Don't worry, I already hate myself for writing this tsk-tsking, eco-whiny column. I already can't stand the sound of my own d-baggedness.
Having said that: People, please, for real, c'mon, seriously, for the love of God, stop buying and drinking bottled water.
This rant is brought to you by the Nestle corporation, which, in the midst of California's historic drought, continues to tap rare and quickly depleting aquifers on a Morongo Indian reservation to sell as its "Arrowhead 100% Mountain Spring" brand of water, according to the local newspaper The Desert Sun.
We're also in the middle of summer—beach time—so this is the ideal moment to remind everyone that when you drink bottled water, you might as well use it to wet a temporary tattoo that says "Yep, I'll Fall for Anything" and slap it on your forehead.
I fully admit I'm not perfect. I've been on my way to North Avenue Beach and realized I didn't bring anything to hydrate myself other than a scintilla of orange juice in the vodka, so I've grudgingly purchased a bottle of water. I get it. We've all been there.
However, that does not make buying bottled water any less monumentally stupid. Humanity spent its entire history dying of water-born illnesses until it got together to create public water systems that produced safe, clean drinking water. It's pretty much one of the crowning achievements of our civilization, and if you want to talk public health in the developing world, it's at the top of the list for relieving all kinds of human misery.
Even though it will never find its way to the news, getting potable water to people who don't have it is way more important than, say, defeating ISIL. Having access to a decent public water system is like being able to piss rainbows and miracles.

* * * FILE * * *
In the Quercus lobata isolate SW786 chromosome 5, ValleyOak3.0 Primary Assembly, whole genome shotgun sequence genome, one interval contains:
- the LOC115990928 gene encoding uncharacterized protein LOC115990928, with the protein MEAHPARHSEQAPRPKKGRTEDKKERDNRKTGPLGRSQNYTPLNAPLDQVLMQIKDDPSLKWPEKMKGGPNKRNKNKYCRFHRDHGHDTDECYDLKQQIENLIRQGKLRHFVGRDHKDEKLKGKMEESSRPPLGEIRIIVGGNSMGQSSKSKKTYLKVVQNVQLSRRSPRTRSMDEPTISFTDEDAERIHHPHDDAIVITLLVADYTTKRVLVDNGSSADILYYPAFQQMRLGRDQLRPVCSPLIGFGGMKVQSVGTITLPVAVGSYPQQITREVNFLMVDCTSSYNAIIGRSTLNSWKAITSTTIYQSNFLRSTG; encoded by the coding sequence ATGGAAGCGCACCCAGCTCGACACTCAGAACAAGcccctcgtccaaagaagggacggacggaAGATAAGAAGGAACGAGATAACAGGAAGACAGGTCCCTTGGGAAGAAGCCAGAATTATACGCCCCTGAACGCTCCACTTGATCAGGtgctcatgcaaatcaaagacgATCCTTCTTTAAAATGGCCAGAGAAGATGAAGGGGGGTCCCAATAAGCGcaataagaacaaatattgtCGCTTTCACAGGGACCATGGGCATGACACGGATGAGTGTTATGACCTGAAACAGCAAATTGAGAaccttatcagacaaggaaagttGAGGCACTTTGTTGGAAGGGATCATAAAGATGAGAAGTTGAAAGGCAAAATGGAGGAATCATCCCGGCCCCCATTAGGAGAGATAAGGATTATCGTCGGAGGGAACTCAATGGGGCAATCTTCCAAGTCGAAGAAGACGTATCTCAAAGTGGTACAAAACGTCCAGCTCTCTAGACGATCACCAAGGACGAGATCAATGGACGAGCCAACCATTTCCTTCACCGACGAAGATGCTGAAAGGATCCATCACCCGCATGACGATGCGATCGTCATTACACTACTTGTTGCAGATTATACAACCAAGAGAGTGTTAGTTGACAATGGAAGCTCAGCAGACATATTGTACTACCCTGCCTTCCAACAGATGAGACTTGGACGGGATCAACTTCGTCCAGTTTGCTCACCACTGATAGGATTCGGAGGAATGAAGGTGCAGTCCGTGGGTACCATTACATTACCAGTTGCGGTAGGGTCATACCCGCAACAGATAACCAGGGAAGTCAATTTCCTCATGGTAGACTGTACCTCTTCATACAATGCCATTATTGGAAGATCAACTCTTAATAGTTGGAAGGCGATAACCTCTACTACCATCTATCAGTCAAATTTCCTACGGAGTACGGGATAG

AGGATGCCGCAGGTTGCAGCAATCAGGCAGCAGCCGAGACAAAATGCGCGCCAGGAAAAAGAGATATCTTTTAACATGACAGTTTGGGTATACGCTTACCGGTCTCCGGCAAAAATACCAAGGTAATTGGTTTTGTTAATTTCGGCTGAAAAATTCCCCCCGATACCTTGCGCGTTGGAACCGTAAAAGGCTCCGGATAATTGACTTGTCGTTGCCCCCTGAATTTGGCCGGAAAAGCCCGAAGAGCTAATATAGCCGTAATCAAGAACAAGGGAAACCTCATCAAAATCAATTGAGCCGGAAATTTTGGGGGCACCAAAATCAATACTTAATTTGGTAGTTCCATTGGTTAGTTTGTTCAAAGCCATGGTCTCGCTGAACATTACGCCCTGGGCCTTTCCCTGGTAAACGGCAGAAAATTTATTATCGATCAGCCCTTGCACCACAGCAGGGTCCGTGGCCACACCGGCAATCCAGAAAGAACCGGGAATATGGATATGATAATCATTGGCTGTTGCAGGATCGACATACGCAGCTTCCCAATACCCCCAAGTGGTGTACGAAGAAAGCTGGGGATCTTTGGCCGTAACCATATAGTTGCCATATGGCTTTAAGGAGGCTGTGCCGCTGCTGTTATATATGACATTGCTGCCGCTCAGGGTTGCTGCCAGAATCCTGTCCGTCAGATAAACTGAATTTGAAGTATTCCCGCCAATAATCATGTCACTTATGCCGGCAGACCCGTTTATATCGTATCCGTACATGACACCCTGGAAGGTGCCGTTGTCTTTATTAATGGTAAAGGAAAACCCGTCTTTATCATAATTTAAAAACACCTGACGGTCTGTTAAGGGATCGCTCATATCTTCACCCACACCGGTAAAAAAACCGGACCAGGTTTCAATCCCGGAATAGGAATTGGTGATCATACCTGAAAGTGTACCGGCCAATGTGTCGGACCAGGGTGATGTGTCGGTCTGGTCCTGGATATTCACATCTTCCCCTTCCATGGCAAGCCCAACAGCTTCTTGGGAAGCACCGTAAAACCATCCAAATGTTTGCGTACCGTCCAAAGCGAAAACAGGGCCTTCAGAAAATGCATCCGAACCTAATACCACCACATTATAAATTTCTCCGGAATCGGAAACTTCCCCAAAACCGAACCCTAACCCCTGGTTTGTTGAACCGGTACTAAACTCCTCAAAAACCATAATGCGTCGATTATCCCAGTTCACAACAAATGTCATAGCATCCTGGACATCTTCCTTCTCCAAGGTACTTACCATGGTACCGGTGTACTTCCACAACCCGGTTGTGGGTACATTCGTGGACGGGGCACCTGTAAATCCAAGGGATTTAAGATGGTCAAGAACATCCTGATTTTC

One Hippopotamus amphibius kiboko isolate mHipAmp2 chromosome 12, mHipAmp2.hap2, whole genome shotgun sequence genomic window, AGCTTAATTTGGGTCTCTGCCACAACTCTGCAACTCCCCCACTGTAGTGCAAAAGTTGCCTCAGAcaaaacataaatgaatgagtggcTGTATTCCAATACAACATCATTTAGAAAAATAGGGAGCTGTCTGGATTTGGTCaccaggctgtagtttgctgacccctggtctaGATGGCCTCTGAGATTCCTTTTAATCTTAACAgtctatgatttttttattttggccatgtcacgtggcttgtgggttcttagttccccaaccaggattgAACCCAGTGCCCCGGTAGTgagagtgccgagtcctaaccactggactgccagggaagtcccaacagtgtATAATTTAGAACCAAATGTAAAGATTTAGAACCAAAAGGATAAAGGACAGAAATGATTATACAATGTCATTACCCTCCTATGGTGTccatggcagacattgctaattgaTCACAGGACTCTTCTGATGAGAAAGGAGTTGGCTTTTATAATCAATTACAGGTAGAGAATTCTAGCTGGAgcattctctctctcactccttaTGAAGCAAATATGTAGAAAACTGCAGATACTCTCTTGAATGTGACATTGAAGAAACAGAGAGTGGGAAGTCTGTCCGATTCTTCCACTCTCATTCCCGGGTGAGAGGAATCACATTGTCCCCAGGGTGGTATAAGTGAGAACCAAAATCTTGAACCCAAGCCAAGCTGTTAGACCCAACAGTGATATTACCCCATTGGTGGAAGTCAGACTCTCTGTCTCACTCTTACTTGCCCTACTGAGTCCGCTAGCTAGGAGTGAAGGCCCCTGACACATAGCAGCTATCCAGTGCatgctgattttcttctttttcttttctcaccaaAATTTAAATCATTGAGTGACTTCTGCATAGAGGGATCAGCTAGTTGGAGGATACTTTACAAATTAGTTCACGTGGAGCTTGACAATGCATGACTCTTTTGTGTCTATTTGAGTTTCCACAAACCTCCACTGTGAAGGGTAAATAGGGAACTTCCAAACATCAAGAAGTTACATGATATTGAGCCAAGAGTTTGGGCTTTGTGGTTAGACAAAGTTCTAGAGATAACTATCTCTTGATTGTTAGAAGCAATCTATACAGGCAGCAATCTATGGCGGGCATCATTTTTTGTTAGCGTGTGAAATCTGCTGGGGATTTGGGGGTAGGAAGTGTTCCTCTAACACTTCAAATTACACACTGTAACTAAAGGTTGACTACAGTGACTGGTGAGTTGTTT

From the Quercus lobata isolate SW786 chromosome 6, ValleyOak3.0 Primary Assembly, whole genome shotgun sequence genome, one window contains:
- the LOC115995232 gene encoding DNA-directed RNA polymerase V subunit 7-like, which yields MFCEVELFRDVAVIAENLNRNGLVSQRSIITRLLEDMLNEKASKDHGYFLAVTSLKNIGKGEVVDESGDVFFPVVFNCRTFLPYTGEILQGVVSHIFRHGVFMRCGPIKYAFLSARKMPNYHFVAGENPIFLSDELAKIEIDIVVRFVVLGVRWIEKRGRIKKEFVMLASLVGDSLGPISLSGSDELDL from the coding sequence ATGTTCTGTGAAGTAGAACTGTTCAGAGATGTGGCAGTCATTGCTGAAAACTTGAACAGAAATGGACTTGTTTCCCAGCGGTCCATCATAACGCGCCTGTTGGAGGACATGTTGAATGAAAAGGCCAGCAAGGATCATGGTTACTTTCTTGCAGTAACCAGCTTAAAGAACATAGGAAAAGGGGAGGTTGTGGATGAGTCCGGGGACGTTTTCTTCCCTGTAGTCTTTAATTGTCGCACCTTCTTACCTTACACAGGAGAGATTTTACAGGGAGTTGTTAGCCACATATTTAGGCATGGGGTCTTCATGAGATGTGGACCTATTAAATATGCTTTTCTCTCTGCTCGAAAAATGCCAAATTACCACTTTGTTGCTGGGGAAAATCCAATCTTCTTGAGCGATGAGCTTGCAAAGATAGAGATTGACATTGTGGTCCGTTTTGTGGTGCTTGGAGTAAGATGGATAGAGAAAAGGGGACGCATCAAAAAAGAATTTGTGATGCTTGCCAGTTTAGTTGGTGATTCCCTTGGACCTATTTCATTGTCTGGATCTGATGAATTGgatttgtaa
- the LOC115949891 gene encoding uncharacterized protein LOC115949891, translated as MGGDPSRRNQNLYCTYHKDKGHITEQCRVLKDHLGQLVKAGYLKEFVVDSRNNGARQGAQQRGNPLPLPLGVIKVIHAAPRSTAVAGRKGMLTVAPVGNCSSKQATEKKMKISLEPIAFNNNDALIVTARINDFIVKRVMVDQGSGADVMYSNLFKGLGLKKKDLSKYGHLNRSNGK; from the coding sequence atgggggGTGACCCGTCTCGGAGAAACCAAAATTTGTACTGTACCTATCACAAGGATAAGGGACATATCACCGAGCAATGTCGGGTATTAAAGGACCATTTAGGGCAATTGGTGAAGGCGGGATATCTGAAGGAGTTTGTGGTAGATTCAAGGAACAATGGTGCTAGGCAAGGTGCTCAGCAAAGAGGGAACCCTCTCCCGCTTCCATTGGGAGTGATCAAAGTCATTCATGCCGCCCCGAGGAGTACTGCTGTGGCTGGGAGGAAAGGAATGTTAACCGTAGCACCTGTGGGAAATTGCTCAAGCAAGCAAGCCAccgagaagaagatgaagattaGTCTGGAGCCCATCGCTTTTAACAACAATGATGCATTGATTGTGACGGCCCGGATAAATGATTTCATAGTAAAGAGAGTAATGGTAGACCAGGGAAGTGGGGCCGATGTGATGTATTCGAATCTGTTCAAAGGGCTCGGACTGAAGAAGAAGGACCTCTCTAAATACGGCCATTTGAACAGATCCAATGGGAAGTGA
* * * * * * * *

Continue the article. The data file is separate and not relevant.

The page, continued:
Yet here in the Global North we are basically setting money on fire to pollute the hell out of everything with our bottled water addiction. Some quick reminders:
Half of all bottled water is just tap water anyway, according to the organization Food and Water Watch.
Tap water is more highly regulated by the EPA than bottled water is by the FDA, which has no filtration or disinfection requirements, no mandatory reports of violations and less frequent bacteria testing. In other words, bottled water is in no way safer than tap water.
The amount of oil it takes to make plastic water bottles could fuel a million cars for a year. On top of that, it takes three times the amount of water to make the bottle as it does to fill it. For each bottle of water you drink, you're throwing away three others.
Sometimes, living next to Lake Michigan, it's hard to remember that much of the country (and the world) is water-starved. Bottled water is a multibillion-dollar industry only because companies like Nestle, PepsiCo and Coca-Cola have figured out we're all idiots. It's hugely wasteful and totally pointless.
As the Ogallala Aquifer depletes, the Rocky Mountain and Sierra snowpacks vanish and the American West returns to desert, it will become even more important to treat water as the satisfying stream of rainbows and miracles that it is.
Stephen Markley is a RedEye special contributor.
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